tail recursion

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tail recursion

(programming)
When the last thing a function (or procedure) does is to call itself. Such a function is called tail recursive. A function may make several recursive calls but a call is only tail-recursive if the caller returns immediately after it. E.g.

f n = if n < 2 then 1 else f (f (n-2) + 1)

In this example both calls to f are recursive but only the outer one is tail recursive.

Tail recursion is a useful property because it enables tail recursion optimisation.

If you aren't sick of them already, see recursion and tail recursion.
References in periodicals archive ?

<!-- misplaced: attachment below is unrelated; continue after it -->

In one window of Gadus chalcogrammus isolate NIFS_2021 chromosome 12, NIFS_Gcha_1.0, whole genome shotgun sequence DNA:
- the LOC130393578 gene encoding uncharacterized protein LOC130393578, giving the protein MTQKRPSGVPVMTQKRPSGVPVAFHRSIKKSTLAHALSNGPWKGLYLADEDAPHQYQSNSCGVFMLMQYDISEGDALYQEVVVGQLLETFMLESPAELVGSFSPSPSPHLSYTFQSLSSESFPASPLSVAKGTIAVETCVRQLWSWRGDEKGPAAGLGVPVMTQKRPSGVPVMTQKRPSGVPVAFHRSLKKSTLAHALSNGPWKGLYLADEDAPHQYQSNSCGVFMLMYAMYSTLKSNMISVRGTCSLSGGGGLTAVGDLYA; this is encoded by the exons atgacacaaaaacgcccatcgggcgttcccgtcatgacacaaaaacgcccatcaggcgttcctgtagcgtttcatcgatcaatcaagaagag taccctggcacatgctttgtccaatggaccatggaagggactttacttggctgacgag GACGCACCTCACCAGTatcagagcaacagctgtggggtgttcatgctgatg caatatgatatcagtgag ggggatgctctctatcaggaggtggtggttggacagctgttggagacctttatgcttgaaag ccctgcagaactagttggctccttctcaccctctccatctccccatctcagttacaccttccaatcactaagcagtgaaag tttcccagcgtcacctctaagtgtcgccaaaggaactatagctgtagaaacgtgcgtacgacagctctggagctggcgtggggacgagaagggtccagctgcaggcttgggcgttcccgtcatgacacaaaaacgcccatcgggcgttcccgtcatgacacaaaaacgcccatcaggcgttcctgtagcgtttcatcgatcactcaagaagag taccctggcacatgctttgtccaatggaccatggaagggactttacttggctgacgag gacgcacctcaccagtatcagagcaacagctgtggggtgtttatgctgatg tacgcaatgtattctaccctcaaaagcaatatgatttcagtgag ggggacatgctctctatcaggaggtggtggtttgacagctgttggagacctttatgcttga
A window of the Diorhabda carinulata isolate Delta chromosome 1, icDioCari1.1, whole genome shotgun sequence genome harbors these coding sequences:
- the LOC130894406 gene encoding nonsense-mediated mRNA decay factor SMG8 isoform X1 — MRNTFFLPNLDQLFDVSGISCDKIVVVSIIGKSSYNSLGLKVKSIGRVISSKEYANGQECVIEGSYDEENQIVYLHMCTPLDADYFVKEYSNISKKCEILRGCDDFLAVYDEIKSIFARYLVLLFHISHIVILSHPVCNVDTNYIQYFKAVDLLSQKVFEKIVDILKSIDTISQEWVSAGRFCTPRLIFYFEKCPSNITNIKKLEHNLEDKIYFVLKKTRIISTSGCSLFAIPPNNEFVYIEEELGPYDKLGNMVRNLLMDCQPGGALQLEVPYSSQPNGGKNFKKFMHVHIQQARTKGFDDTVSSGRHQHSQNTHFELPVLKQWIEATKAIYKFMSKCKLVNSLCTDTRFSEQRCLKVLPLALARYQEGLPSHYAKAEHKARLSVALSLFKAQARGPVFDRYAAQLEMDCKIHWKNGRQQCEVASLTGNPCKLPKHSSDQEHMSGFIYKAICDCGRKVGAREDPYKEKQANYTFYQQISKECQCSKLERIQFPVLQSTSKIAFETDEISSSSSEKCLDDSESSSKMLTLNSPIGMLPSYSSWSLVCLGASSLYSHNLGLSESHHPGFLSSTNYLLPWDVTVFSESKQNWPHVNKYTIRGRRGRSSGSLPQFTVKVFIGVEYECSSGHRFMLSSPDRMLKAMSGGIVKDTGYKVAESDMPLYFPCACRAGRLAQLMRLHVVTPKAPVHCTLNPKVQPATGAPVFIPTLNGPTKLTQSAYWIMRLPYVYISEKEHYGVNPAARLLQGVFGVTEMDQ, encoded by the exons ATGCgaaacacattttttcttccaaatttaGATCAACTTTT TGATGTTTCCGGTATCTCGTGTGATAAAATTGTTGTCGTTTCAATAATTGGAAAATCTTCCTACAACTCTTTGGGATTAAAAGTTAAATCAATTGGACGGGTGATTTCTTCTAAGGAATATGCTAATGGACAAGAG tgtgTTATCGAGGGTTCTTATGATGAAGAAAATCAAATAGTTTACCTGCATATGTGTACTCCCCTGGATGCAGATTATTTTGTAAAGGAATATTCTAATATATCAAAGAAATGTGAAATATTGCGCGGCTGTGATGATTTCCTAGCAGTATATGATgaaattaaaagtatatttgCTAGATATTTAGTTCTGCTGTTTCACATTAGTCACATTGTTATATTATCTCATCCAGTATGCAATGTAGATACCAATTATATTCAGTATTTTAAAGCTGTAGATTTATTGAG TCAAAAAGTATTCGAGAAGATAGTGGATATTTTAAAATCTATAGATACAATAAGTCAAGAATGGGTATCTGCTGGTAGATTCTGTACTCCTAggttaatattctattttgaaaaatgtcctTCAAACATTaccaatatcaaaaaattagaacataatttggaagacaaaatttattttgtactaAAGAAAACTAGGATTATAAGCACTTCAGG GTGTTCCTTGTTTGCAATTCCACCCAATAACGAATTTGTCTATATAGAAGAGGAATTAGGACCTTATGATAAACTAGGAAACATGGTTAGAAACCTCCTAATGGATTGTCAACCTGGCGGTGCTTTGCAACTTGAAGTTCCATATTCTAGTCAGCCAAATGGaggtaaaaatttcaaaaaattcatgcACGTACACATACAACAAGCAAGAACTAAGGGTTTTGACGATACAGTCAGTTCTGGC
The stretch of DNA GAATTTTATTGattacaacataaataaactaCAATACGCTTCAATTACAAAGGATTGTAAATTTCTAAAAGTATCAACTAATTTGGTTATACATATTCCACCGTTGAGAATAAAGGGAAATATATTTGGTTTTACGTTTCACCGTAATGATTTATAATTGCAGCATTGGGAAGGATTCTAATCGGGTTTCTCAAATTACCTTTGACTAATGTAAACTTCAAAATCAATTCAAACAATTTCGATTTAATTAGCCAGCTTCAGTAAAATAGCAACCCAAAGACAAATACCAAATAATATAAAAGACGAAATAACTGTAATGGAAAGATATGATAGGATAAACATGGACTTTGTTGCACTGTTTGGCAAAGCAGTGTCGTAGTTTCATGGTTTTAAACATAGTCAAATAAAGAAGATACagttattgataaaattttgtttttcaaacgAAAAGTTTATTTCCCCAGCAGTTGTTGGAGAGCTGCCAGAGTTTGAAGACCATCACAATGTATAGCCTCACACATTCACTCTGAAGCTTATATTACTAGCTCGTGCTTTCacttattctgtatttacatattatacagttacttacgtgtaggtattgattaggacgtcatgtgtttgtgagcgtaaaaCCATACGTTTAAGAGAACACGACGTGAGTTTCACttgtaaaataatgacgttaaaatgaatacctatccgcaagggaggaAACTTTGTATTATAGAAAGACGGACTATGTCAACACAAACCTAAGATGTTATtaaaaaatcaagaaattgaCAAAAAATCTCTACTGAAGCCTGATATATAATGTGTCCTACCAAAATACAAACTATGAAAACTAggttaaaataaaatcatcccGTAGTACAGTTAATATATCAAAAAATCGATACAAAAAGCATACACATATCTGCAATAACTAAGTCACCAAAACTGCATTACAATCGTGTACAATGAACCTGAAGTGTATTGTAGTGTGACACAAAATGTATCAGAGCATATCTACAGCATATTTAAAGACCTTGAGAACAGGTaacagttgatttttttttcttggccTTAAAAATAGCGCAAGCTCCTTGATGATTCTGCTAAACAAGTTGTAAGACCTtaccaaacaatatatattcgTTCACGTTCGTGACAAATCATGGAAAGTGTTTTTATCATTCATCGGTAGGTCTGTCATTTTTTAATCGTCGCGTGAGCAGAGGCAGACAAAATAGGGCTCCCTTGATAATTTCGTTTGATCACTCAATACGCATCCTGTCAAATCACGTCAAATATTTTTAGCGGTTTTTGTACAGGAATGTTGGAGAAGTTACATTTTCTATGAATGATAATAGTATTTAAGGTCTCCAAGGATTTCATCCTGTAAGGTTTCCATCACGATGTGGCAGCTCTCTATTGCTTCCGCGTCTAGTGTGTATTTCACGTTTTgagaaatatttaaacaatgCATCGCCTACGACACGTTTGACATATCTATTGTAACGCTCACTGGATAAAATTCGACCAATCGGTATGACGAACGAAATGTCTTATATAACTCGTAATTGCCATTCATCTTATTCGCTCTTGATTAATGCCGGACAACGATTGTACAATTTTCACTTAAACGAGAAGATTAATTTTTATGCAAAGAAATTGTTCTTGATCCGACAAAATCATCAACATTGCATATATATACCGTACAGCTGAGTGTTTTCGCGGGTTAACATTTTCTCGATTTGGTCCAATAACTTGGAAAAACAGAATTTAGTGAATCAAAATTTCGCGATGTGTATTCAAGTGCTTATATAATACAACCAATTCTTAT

1986; Kranz 1987] compiler generates very fast code by having six different closure allocation strategies for different kinds of functions; the MIT scheme compiler [Rozas 1984; Hanson 1990] implements tail-recursive procedure calls as efficiently as most explicit iteration constructs by using special closure representations and calling conventions; the Standard ML of New Jersey compiler (SML/NJ) [Appel and Macqueen 1991; Appel and Shao 1992] represents the return-continuation closure using a set of callee-save registers to achieve closure sharing and fast access to free variable bindings.
Efficient stack allocation for tail-recursive languages.
But those too are complied as syntactic sugar for tail-recursive procedures, demonstrating that iteration is just a special case of recursion and that GOTO and break are unnecessary special cases of procedure invocation!